First of all, I was a big Monkees fan. In 1966, aged 12, I bought the single I'm A Believer two weeks before I owned my first record player! I then bought each of the first five Monkees albums as soon as they were released and loved them all. I subscribed to Monkees Monthly magazine and corresponded with an American penpal found through that magazine, swapping letters with her about all things Monkee! They were not the coolest band in the world to my musically snobbish friends, but I loved them. I was cool as well, into the Beatles, Stones, Beach Boys, Kinks, Small Faces etc. but, in the latter half of the sixties, no band had a place in my heart like Davey, Mike, Micky and Peter. In the early seventies, after Led Zeppelin had bludgeoned their way into my life, I finally threw out my childhood and flogged the lot for peanuts. Having still retained most of my vinyl albums, I now regret that decision but, two days ago, those fine albums once again were in my possession, courtesy of this budget priced box set from Rhino.
Now, as any music fan of a certain age will realise, buying an album based to a large degree on nostalgia is risky. The magical sounds of childhood and teenage years can sound dated and disappointing decades later. However, already being the owner of The Definitive Monkees compilation, I wasn't buying this set wholly on a whim but I did wonder whether some of the lesser known songs would stand the test of time. I'm therefore happy to report that, from the opening bars of their debut through to the closing notes of their final album as a four piece, the magic is very much intact. Whereas classic Beatles and Stones have been played incessantly on the radio, TV and in my own home and car for years, a lot of the songs on these five albums have not been heard by me since 1970. I was amazed, therefore, to be singing along and remembering a lot of the words immediately. Even the bonus tracks, which generally I am not a lover of, add to the enjoyment and quality of each album. The group's progression from "do as we're told" puppets who didn't play their instruments to proper band with a good deal of artistic control is palpable when listening to Headquarters and the final two albums. Yes, you can spot obvious influences left, right and centre and they were always at least two steps behind the Beatles, but the quality is there consistently throughout all five of these albums. The CD sound quality is also excellent.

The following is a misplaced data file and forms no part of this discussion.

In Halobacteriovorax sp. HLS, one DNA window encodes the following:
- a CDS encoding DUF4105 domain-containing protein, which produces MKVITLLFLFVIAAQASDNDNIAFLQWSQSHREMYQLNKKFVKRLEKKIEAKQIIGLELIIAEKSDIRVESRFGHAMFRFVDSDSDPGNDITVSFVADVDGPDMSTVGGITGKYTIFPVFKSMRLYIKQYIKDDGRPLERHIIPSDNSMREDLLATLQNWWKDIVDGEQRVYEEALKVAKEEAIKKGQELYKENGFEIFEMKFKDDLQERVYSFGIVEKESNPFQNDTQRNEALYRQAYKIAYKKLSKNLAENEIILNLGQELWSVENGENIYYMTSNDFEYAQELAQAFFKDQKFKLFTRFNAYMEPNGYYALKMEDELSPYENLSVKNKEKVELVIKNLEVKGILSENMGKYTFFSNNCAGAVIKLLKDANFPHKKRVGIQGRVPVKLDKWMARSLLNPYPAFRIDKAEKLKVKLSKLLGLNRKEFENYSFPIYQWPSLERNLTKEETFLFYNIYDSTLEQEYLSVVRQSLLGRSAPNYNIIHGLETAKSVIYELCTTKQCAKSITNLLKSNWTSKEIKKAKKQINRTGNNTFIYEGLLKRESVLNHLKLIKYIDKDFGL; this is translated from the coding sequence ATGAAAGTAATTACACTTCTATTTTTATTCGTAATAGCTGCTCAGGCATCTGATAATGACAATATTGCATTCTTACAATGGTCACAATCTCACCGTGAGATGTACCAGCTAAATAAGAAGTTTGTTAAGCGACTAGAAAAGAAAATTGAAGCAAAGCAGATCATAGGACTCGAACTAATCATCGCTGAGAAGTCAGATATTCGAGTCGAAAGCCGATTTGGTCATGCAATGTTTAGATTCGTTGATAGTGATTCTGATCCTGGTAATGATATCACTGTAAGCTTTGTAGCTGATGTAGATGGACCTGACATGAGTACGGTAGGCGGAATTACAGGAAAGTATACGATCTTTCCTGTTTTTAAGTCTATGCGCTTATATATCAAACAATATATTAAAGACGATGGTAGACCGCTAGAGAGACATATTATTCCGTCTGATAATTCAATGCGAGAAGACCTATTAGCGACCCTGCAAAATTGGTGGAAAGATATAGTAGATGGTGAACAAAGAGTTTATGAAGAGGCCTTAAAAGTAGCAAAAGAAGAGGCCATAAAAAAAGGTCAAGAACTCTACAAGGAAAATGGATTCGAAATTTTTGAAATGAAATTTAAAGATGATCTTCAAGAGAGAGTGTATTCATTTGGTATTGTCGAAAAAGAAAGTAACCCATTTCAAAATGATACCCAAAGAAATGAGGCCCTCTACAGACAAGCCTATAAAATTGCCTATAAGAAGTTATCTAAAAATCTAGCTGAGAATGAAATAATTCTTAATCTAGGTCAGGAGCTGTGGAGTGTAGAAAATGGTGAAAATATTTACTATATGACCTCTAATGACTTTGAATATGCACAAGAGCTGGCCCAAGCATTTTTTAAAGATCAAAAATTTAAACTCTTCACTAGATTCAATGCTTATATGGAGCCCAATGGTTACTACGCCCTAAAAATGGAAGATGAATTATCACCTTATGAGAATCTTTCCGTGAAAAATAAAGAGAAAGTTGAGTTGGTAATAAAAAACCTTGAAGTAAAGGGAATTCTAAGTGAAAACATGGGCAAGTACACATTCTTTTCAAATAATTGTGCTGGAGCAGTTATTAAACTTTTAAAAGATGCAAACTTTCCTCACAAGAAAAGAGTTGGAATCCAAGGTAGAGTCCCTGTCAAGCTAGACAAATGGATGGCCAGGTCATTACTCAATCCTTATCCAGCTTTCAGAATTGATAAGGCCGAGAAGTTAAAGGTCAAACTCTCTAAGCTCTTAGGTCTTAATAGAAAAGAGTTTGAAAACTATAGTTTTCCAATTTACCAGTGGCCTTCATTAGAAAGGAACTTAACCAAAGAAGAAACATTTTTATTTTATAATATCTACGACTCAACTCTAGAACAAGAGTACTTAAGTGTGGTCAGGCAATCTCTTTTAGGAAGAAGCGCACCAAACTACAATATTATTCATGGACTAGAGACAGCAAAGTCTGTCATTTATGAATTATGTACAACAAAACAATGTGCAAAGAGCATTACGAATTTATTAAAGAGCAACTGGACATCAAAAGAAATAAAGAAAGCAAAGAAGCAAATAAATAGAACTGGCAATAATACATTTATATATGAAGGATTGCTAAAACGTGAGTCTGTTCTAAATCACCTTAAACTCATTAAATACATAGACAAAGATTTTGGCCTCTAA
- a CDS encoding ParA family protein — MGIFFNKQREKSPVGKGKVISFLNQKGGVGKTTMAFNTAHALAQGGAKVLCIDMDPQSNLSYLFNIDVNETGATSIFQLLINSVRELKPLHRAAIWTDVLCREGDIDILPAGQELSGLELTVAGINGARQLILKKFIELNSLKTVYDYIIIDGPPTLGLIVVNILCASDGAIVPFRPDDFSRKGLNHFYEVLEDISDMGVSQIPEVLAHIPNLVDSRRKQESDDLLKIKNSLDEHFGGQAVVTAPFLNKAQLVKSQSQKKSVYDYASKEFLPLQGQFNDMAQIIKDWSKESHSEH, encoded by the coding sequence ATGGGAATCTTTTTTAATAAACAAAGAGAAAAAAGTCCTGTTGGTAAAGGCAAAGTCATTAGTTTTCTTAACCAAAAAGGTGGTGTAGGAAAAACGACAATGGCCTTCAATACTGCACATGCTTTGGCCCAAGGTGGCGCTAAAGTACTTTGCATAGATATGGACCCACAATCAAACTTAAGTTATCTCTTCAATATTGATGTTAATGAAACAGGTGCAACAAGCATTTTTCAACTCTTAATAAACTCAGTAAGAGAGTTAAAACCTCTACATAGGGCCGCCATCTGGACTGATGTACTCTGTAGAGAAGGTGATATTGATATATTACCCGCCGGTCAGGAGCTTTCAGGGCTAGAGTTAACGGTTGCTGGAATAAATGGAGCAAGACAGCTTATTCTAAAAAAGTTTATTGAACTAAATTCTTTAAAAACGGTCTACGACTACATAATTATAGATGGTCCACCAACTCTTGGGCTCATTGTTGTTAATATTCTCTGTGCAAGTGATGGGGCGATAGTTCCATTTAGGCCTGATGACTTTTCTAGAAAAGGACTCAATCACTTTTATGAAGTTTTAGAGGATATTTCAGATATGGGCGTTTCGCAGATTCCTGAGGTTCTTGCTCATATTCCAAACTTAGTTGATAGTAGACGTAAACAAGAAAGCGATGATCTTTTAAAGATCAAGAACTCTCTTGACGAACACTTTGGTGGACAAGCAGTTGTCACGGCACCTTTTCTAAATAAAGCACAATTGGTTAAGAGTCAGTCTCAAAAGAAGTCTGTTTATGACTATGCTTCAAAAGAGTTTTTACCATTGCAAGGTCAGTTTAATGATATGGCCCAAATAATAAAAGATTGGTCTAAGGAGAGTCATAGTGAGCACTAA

For those Monkees diehards like myself, this set is an essential purchase and fantastic value for money. For any music fan who is interested in listening to a piece of genuine sixties musical history and some bloody good songs, this set is also highly recommended.